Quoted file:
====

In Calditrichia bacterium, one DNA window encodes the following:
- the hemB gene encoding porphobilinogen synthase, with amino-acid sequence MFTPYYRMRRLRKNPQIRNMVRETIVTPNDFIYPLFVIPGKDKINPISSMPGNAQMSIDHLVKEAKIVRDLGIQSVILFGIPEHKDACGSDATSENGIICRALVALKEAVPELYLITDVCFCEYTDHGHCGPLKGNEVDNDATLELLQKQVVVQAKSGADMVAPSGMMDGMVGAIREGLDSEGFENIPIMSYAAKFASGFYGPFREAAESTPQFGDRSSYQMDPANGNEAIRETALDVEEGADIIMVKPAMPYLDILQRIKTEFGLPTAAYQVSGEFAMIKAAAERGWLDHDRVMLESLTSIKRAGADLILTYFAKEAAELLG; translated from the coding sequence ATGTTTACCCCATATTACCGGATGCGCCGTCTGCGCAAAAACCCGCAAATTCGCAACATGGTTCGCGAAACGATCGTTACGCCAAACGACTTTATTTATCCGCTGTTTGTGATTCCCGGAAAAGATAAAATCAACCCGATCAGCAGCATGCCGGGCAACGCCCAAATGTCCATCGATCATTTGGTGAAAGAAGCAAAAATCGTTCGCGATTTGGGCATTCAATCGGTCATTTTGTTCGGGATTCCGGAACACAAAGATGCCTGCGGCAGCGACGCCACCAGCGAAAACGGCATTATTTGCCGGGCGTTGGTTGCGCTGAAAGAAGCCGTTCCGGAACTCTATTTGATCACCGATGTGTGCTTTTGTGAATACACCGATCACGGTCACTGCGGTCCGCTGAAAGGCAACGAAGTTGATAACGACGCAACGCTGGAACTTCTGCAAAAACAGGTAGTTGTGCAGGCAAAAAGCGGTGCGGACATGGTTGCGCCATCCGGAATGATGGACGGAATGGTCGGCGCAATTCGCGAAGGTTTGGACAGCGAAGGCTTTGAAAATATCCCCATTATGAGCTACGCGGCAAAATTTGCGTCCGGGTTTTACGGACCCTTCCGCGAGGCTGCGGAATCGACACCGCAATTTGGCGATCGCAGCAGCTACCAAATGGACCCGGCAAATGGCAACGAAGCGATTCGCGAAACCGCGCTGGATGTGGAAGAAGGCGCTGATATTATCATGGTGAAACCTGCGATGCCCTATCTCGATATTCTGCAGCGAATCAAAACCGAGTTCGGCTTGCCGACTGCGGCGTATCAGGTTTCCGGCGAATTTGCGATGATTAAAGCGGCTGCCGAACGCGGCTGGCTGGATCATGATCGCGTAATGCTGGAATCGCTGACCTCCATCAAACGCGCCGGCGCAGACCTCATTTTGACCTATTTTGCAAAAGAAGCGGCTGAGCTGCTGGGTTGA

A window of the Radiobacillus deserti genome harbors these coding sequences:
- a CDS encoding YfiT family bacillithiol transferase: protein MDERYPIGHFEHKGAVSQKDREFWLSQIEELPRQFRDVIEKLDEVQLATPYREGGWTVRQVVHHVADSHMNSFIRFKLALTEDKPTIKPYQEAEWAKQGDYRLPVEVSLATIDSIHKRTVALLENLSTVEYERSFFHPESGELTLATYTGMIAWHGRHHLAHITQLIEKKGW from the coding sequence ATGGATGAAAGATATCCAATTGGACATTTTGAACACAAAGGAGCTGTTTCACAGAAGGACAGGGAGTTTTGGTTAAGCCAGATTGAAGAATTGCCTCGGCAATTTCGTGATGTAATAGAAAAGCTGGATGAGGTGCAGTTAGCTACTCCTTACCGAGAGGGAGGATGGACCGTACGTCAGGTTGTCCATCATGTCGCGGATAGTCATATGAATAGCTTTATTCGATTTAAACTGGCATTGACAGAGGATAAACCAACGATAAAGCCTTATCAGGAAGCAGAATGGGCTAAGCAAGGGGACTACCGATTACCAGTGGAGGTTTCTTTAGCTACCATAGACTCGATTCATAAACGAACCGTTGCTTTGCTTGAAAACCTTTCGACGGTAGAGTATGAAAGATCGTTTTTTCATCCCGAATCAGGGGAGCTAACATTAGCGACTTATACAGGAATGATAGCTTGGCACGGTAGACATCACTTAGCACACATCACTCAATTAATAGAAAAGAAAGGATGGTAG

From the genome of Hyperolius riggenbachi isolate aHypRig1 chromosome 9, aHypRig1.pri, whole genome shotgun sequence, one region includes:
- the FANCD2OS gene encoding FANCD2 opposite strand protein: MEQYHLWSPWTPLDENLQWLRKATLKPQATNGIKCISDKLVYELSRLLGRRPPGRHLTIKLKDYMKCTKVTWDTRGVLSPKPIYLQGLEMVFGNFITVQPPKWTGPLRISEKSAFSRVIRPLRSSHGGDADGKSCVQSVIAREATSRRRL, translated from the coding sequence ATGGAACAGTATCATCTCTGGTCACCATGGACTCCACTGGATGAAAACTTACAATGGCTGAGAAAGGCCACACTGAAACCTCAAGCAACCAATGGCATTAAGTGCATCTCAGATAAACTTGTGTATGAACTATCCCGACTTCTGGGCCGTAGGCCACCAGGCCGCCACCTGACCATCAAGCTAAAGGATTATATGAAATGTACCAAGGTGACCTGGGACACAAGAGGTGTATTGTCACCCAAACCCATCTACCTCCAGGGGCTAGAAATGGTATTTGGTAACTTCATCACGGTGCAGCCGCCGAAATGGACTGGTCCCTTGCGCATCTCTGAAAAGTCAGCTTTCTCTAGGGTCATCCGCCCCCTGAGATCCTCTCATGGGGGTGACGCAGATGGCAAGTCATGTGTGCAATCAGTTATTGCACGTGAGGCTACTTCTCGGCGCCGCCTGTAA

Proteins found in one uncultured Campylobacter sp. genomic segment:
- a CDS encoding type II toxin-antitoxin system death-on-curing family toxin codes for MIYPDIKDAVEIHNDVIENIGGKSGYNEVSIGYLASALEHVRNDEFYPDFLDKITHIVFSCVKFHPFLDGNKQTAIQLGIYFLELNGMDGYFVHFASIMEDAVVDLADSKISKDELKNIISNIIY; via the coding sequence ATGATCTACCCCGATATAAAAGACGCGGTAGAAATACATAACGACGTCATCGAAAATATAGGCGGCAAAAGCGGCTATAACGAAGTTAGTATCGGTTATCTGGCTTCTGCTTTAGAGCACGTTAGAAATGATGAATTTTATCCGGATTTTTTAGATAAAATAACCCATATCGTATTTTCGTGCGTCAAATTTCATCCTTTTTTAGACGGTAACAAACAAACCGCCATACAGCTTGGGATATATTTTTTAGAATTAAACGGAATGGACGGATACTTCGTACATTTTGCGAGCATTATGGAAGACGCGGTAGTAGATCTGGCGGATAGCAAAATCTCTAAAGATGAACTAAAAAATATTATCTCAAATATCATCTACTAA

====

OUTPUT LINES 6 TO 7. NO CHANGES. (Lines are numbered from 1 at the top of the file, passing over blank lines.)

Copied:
- the FANCD2OS gene encoding FANCD2 opposite strand protein: MEQYHLWSPWTPLDENLQWLRKATLKPQATNGIKCISDKLVYELSRLLGRRPPGRHLTIKLKDYMKCTKVTWDTRGVLSPKPIYLQGLEMVFGNFITVQPPKWTGPLRISEKSAFSRVIRPLRSSHGGDADGKSCVQSVIAREATSRRRL, translated from the coding sequence ATGGAACAGTATCATCTCTGGTCACCATGGACTCCACTGGATGAAAACTTACAATGGCTGAGAAAGGCCACACTGAAACCTCAAGCAACCAATGGCATTAAGTGCATCTCAGATAAACTTGTGTATGAACTATCCCGACTTCTGGGCCGTAGGCCACCAGGCCGCCACCTGACCATCAAGCTAAAGGATTATATGAAATGTACCAAGGTGACCTGGGACACAAGAGGTGTATTGTCACCCAAACCCATCTACCTCCAGGGGCTAGAAATGGTATTTGGTAACTTCATCACGGTGCAGCCGCCGAAATGGACTGGTCCCTTGCGCATCTCTGAAAAGTCAGCTTTCTCTAGGGTCATCCGCCCCCTGAGATCCTCTCATGGGGGTGACGCAGATGGCAAGTCATGTGTGCAATCAGTTATTGCACGTGAGGCTACTTCTCGGCGCCGCCTGTAA

Proteins found in one uncultured Campylobacter sp. genomic segment: